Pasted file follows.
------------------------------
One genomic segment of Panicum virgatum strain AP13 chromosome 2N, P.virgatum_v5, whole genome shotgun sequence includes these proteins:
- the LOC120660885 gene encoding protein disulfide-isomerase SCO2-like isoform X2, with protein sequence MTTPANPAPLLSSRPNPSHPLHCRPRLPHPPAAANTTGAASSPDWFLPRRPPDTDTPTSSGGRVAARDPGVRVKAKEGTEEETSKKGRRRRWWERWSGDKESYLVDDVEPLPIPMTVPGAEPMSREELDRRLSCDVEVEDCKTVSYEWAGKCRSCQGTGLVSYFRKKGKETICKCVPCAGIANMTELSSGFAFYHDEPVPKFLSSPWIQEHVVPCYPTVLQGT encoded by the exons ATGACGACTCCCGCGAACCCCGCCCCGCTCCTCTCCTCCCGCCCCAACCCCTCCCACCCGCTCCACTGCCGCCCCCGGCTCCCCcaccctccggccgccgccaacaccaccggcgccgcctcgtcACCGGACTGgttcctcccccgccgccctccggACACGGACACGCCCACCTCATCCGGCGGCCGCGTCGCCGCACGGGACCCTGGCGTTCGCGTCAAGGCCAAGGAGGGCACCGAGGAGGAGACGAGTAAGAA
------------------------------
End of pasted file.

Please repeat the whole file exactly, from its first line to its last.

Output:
One genomic segment of Panicum virgatum strain AP13 chromosome 2N, P.virgatum_v5, whole genome shotgun sequence includes these proteins:
- the LOC120660885 gene encoding protein disulfide-isomerase SCO2-like isoform X2, with protein sequence MTTPANPAPLLSSRPNPSHPLHCRPRLPHPPAAANTTGAASSPDWFLPRRPPDTDTPTSSGGRVAARDPGVRVKAKEGTEEETSKKGRRRRWWERWSGDKESYLVDDVEPLPIPMTVPGAEPMSREELDRRLSCDVEVEDCKTVSYEWAGKCRSCQGTGLVSYFRKKGKETICKCVPCAGIANMTELSSGFAFYHDEPVPKFLSSPWIQEHVVPCYPTVLQGT encoded by the exons ATGACGACTCCCGCGAACCCCGCCCCGCTCCTCTCCTCCCGCCCCAACCCCTCCCACCCGCTCCACTGCCGCCCCCGGCTCCCCcaccctccggccgccgccaacaccaccggcgccgcctcgtcACCGGACTGgttcctcccccgccgccctccggACACGGACACGCCCACCTCATCCGGCGGCCGCGTCGCCGCACGGGACCCTGGCGTTCGCGTCAAGGCCAAGGAGGGCACCGAGGAGGAGACGAGTAAGAA